CHAPEL HILL, N.C. — North Carolina has received a third Notice of Allegations from the NCAA outlining violations connected to its multi-year academic fraud scandal.
UNC spokesman Rick White said in statement Wednesday that the university will publicly release the document but didn’t specify when. The statement didn’t comment on any changes compared to two earlier versions, both of which included five serious charges centered around years of irregular courses featuring significant athlete enrollments offered by a department.
The NCAA first filed charges in May 2015, then sent a revised notice in April. Both versions charged UNC with lack of institutional control in a case that grew as an offshoot of a 2010 probe into the football program.
Inside Carolina first reported the arrival of a third NOA, further slowing a case already crawling toward resolution. For the third time, UNC will face a 90-day deadline to file a response before eventually having a hearing with an infractions committee panel and later a ruling or potential penalties.
In October, the school appeared before an infractions committee panel for a hearing focused on its procedural arguments in response to the charges from the most recent NOA. Among them, UNC had challenged the NCAA’s jurisdiction by saying its accreditation agency was the proper authority for academic questions.
The school had also argued a March 2012 ruling in the original football case should have precluded some current charges, saying the NCAA was aware of key issues in 2011 but had determined no violations occurred at various points in the following years before reopening an investigation in 2014.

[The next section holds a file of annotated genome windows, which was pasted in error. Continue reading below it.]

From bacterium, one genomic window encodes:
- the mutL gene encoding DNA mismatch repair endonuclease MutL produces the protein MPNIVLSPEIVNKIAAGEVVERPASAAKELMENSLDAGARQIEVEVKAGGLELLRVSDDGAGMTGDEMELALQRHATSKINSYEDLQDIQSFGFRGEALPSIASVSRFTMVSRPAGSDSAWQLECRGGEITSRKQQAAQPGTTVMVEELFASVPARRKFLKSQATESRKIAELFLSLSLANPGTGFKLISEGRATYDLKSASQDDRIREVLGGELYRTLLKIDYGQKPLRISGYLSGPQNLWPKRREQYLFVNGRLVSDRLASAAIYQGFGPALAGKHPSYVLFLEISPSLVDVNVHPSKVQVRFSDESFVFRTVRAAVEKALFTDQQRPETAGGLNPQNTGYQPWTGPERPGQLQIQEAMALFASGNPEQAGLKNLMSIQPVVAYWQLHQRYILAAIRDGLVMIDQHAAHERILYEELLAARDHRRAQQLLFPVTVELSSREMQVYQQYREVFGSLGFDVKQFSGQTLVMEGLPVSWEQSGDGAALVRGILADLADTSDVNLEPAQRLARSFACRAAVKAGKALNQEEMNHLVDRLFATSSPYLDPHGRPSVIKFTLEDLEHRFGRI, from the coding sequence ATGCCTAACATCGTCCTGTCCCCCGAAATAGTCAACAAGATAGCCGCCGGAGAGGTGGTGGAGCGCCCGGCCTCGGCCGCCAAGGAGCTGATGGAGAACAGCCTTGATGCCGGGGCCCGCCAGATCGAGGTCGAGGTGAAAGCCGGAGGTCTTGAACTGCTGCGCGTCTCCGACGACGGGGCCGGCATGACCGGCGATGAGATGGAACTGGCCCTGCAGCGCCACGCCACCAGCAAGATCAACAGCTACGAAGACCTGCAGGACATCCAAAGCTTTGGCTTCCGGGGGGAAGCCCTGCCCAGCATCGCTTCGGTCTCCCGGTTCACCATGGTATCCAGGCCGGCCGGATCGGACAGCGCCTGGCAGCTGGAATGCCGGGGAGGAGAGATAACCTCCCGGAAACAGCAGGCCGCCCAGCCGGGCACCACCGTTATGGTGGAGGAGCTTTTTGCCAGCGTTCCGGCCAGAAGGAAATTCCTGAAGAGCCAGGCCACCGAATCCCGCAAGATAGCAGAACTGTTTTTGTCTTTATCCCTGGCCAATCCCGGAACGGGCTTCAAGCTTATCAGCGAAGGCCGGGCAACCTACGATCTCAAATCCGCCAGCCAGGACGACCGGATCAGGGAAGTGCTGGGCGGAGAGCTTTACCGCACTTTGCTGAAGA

In documents released in October, the NCAA enforcement staff had said those arguments “without merit.” The NCAA has regarded findings from the 2014 independent investigation by former U.S. Justice Department official Kenneth Wainstein as new information that triggered the second look.
Wainstein’s report focused on courses in the formerly named African and Afro-American Studies (AFAM) department requiring only a research paper or two while offering GPA-boosting grades. Many were misidentified as lecture courses that didn’t meet.
Wainstein estimated more than 3,100 students were affected between 1993 and 2011, with athletes across numerous sports accounting for roughly half the enrollments.
UNC had also argued some material from Wainstein’s report shouldn’t be used because interviews weren’t performed to NCAA protocols while also pointing to an expired four-year statute of limitations.
The charges had focused on failures in oversight along with the conduct by a former women’s basketball academic counselor and two former AFAM staffers most directly linked to the irregularities.